On today's show, I mentioned that Oklahoma still gives special powers to unions. This is true in school districts, where state law mandates that districts "shall" recognize and negotiate with unions. It also forces all the teachers or other employees in a bargaining unit to be represented by the union and covered by the union contract. Neither the district or individual teachers have any choice—it's a state mandate.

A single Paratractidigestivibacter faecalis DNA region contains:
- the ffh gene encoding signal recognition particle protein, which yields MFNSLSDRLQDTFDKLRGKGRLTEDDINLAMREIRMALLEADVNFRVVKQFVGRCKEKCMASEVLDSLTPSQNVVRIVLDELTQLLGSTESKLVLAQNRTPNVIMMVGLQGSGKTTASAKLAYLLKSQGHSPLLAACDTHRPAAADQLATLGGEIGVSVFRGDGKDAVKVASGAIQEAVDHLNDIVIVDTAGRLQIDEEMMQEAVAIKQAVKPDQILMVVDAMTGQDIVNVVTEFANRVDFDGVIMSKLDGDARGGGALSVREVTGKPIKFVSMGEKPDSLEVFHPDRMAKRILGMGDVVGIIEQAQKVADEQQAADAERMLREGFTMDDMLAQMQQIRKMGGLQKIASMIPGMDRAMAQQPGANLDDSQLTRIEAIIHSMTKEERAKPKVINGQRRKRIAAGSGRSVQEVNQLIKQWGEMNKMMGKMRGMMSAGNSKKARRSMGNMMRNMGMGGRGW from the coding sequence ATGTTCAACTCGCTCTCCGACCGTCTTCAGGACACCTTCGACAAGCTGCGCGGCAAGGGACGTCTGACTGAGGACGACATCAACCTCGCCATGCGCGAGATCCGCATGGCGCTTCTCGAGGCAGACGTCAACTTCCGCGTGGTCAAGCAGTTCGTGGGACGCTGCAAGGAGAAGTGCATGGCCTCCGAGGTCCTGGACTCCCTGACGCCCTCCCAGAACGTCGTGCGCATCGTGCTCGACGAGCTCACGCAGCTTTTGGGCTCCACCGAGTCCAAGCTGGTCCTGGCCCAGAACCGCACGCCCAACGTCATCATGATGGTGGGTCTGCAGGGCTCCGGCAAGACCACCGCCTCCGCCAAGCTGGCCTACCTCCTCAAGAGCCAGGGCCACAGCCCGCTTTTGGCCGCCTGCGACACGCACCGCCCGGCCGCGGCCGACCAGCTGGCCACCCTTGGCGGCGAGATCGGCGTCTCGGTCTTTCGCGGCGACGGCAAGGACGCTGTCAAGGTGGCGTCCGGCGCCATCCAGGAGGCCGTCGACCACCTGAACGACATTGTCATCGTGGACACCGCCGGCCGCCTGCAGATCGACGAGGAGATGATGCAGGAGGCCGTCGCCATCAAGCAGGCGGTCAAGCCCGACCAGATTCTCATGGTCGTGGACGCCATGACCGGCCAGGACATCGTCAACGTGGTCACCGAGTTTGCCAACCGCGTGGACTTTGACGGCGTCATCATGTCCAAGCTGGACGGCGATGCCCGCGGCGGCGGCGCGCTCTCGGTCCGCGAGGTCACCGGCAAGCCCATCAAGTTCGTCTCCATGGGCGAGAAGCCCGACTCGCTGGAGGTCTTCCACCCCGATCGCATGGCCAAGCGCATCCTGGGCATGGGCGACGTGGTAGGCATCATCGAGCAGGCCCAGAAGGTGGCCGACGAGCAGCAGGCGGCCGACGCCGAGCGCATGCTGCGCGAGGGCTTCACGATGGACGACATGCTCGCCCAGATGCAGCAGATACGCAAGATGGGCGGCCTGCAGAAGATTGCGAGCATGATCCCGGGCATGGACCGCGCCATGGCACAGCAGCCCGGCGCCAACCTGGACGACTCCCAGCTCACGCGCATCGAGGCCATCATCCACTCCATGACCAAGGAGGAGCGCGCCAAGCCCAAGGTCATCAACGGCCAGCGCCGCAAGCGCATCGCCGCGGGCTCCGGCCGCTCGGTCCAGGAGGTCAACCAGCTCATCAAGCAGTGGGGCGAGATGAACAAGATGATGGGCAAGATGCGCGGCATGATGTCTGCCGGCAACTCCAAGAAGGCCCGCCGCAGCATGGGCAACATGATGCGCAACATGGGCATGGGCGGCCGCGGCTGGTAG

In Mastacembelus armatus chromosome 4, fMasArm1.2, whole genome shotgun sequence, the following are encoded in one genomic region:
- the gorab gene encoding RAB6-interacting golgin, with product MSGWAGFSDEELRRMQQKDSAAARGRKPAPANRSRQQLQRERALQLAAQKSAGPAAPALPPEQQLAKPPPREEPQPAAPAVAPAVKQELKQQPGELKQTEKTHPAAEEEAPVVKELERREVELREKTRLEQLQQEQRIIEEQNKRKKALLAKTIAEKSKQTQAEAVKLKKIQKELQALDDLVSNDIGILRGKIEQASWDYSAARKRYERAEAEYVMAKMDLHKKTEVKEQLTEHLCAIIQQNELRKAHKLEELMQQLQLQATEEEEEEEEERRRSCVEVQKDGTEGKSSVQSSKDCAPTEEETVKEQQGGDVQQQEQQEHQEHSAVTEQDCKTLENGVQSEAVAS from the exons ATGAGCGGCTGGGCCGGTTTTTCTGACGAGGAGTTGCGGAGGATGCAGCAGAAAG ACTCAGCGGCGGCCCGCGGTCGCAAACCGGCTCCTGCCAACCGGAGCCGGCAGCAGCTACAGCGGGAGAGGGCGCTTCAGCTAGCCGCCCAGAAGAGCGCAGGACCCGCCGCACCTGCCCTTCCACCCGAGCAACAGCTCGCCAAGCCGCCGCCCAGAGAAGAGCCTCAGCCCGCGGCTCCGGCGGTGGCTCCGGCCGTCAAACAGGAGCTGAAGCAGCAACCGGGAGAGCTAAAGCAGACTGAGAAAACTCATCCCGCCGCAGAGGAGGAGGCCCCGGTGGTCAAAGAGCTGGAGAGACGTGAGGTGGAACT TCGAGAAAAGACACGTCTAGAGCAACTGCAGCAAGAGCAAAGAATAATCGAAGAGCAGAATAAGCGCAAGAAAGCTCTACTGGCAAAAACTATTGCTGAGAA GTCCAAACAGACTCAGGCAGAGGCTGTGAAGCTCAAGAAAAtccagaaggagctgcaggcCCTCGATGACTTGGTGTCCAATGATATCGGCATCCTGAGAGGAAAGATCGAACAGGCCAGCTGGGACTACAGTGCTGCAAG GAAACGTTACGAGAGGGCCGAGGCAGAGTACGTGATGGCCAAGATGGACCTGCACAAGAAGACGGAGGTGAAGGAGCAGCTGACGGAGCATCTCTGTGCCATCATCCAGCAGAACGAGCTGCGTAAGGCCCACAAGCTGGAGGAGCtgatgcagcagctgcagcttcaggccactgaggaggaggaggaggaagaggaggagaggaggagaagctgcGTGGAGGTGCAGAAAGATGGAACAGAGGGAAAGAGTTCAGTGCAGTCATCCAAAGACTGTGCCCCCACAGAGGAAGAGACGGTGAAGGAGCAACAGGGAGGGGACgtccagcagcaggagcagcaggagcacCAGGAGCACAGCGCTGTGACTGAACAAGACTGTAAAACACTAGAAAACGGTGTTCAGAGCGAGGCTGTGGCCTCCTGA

At least it takes an election to set up a union. (Although why 51% of teachers have the right to bind the other 49% to a particular union and bargaining process is an open question.) But perhaps the worst part of current Oklahoma law is that once a union is set up, it is there forever, unless employees go through a cumbersome process (state law says you can only do it in February) to force another election.
In this country, elected officials have to stand for periodic reelection. So why don't we require the same accountability from unions? Actually, Oklahoma voters think we should.